There is something very restorative about nature. and see where does happiness arise from in evolution. It wouldn't have sex. the brain's orgasmatron. "I like this. We are social beings from the beginning. is biophilia -. It gives objects what's called incentive salience. compassion. Humans. There was once a statement made by a psychologist that said that 80 percent of the pursuit of happiness is really just about the genes. Very interesting studies done on people recovering from surgery.but there is still that 50 percent that is unaccounted for. And then three emotions for which there are no English words: fiero. you know. There is a decent contribution to happiness from the genes -. there is a hormone oxytocin. as you see. gratitude. and absent from any discussions of happiness. We are very sensitive to the negative. It makes something look so attractive that you just have to go after it. They like to look at beautiful faces rather than plain faces. But somehow it was not put forward until very recently. high level. the people who looked out on the brick wall were in the hospital longer. that it really is a system of motivation. they tend to recur. And of course we know this intuitively. It goes to the nucleus accumbens. Babies really are born with a lot of innate pleasures. Here is a three-week-old baby." and it's this very large umbrella of a term. And we see here the smile. which is the internal opiates. you will look for this expression. a malicious pleasure. because there isn't a sense of the other half -. People have also wanted to deconstruct. And the universal signal is not just raising the corner of the lips to the zygomatic major. which simply says. So when people's symptoms go away. So they assumed this must be. when they see their mother. This was originally seen as a system that was the pleasure system of the brain. And even studies of cooperation show that cooperation between individuals lights up reward centers of the brain. and naches. seeing these as two parallel systems. many. Extroverts use it more than introverts. It's also crinkling the outer corner of the eye. who found that people who faced a brick wall versus people who looked out on trees and nature. particularly so. We're also born pleasure-seekers. So you see.That's nonsense. but many of them are base. It turned out that it wasn't. They like to listen to consonant melodies instead of dissonant melodies. which is a pride and joy in one's children. In the 1950s. schadenfreude. It wouldn't sleep. Our pleasures are really ancient. will show this particular kind of smile. a system of wanting. It wouldn't eat. all the way up to the prefrontal cortex. and had more medical complications. we're very imitative creatures. It wouldn't do anything but press this bar. happiness. and it's part of how we are tuned. needed more medication. We have basically at least two systems here. and that's fed by the chemical dopamine. the wanting system. that happiness is not just the absence of misery. orbital frontal cortex. many pleasures." The pleasure system. One is the reward system.that we have a response to the natural world that's very profound. One problem that psychology has had is instead of looking at this intersubjectivity --or the importance of the social brain to humans who come into the world helpless and need each other tremendously -. is much more centralized. And they're sort of two reciprocal and dynamically interacting systems. is widely spread throughout the brain. Babies love the taste of sweet and hate the taste of bitter. And we learn. and it's as difficult to become happier as it is to become taller. are happiness in another's happiness. And if you stick your tongue out at this baby.psychotherapy. and not . even 10month-old babies. Olds and Milner put electrodes into the brain of a rat. of course. So that the body can both look for opportunity and also protect itself from danger. We don't seem to have a word for that. The other thing about positive emotions is that they have a universal signal. And one of them. the orbicularis oculi. of course. They love to touch smooth surfaces rather than rough ones.of what pleasure. People who are relieved of depression show it more after than before. So if you want to unmask a true look of happiness. Let's just go into the brain for a moment.is that they focus instead on the self and self-esteem. and they both are very ancient. which is the pride in accomplishment of a challenge. We use this word "happy. but it is in part offset by the fact that we have a positivity. Absent from this list. And it starts in the ventral tegmental area. And we imitate from almost the second we are born. which is happiness in another's misfortune.what are the positive emotions. at the same time. That's something different from the system that is the pleasure system.Dopamine system. where decisions are made.about 50 percent -. the baby will do the same. And the rat would just keep pressing that bar thousands and thousands and thousands of times.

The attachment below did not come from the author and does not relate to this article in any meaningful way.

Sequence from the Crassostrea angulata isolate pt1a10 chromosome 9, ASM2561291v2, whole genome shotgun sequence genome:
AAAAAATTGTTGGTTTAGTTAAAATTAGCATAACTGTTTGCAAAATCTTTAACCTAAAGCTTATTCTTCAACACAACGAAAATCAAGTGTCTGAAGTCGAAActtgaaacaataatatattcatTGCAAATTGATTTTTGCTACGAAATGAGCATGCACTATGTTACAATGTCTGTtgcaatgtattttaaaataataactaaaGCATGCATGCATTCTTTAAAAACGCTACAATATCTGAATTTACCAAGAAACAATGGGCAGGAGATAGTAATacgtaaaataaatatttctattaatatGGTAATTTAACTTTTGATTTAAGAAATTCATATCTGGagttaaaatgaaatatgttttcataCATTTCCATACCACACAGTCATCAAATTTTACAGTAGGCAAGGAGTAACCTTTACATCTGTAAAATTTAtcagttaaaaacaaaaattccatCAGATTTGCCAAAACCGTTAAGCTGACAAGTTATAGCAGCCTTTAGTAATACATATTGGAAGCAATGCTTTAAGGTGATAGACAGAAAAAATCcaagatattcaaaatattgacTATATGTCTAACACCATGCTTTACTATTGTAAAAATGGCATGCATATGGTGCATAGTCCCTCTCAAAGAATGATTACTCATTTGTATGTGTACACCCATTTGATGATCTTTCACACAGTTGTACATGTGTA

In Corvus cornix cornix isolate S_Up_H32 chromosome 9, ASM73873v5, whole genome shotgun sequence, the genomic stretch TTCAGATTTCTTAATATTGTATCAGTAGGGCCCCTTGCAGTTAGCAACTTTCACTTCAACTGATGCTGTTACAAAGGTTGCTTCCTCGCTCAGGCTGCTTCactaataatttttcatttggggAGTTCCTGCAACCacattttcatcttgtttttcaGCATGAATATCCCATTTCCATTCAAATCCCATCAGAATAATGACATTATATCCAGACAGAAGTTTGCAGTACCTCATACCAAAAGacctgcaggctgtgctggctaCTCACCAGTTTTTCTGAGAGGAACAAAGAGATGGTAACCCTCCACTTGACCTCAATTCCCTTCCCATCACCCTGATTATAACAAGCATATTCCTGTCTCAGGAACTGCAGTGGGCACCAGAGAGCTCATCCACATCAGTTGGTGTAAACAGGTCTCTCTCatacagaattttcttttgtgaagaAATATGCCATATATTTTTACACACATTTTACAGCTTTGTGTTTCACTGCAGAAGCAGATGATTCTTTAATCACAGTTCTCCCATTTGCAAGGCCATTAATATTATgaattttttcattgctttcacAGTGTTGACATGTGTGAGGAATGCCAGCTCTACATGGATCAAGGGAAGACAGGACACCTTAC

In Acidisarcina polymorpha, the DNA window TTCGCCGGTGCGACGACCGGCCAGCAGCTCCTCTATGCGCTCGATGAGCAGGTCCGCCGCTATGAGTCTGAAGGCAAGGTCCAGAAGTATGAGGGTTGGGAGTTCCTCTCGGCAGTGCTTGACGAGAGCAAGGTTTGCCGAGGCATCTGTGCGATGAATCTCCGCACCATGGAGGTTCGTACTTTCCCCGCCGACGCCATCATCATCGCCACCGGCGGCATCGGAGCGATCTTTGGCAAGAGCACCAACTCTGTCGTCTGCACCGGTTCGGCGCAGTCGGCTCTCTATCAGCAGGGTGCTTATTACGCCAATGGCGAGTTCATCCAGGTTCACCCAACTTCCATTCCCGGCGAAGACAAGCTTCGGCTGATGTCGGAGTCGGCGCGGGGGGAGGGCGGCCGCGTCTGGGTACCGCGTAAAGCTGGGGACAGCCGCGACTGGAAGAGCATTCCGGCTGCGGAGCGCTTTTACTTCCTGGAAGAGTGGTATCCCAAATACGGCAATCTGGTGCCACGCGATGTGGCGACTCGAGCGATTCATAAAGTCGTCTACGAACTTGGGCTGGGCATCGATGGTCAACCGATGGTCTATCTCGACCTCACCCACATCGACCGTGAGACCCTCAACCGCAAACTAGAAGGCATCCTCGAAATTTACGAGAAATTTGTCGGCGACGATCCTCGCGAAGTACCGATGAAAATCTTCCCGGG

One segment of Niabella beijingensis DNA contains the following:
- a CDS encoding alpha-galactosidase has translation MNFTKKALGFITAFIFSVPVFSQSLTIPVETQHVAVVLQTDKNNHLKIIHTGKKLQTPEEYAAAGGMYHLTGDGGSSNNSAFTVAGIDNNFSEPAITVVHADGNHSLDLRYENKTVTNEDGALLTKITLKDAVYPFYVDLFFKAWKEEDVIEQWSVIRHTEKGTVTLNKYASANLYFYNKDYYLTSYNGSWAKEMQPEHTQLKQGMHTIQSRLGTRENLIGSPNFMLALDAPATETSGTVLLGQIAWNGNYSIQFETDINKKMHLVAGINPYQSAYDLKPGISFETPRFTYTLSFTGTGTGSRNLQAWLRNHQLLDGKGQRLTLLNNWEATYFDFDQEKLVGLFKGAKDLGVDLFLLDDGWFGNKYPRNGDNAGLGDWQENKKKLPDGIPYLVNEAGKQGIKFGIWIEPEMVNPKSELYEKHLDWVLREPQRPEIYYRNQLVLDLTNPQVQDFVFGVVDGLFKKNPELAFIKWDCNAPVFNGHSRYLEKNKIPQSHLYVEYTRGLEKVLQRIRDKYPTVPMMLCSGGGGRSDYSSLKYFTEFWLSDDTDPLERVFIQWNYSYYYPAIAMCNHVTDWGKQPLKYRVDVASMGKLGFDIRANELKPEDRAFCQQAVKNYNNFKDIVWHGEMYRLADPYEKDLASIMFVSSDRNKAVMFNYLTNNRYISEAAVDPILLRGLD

So clearly there is some effect." not "we" and "us" --and the letters are less hopeless than they are really alone. You see mental distress going up with lower income. Then do what you have to do. achievement. you see life satisfaction going up with each rung of income. they care that we replicate." And I think this has been a really tremendous problemthat goes against our biology and nature. So we have here."I. And that's. that a piece of evidence is. these three can separate. there is only one way to increase status. blame yourself. That whole dopamine-wanting system takes over and derails from any of the pleasure system." "my. And being alone is very unnatural to the human. to think beyond ourselves toward self-actualization or transcendence." There's attachment. and that is a prestige route.self-other. Now in the animal world. that we pass our genes on. adventure. is being satisfied -. They're not sitting in front of the mirror trying to figure themselves out. "Do you think the less-fortunate are having better sex?" And then this kid over here is saying. The other thing is. And one of the problems with money is materialism. if you look at the kinds of values that come in. when they're absorbed in something out in the world. And that's dopamine-fed. But it's not irrelevant.But very similarly." "First. Tell yourself that you are not poet enough to call forth its riches. engaged in sports. and much more post-materialist values after. And that's clearly the way for us to create many more niches of status so that people don't have to be lower on the status hierarchy as they are in the animal world. that gets into the desire system." Thank you. They went from attractiveness and happiness and wealth and self-control to generosity and forgiveness. There's lust.become romantically infatuated with someone else. These are not the periods when you feel happiest. "I must have this one person. Romantic attraction. I seize command by physical prowess." See the problem is that." "me." So one of the things is that it really takes over. Because. is if you look at computerized text analysis of people who commit suicide. and it's quite interesting.our biological system. fun. which is just wanting to have sex. before the change. focusing on a loved one. life satisfaction. and we give that person status. is they forget about the real basic pleasures of life. I end with a few quotes. do not blame it. Maslow had this idea back in the 1950s that as people rise above their biological needs. and knows how to do things. and that's dominance. (Applause) .we can rise above them. So if you look at questions like this. the human has a whole other way to rise to the top. which says. the only one that survived there was happiness. and want to have sex with a third person. So to just quickly conclude with some brief data that suggests this might be so. and I keep it by beating my chest. as humans. because it's so important. which is oxytocin. Now. is use of the first person singular -. which is freely conferred.What happens when people pursue money too avidly. what you find there. and you make submissive gestures. So for example we have three systems that underlie reproduction. So a person can be in a long term attachment. be respected. or thinking about themselves. And that's really mediated by the sex hormones. It's sort of "me. The other way in which our genes can sometimes lead us astray is in social status. "If your daily life seems poor. for example. and hasn't made us any happier at all. you see wealth. But the effect is relatively small. people are happiest when in flow. "There is only one question: How to love this world?" And Rilke. The data isn't terribly supportive of money buying happiness. whatever. But there are ways in which our evolutionary history can really trip us up. And sure enough. Women had a whole different set of value shifts. the genes don't care whether we're happy. having sex. "Leave me alone with my toys. this couple. and rise above the materialist. We are very acutely aware of our social status and always seek to further and increase it. pleasure. when they're with other people. say to yourself what you would be." not "we. learning. and the opiates. Because when you think about it. as the world becomes safer and we don't have to worry about basic needs being met -. whatever motivates us. Someone has expertise and knowledge. when they're active. One is people who underwent what is called a quantum change: they felt their life and their whole values had changed. "This is a long-term bond. There is a profound need to belong.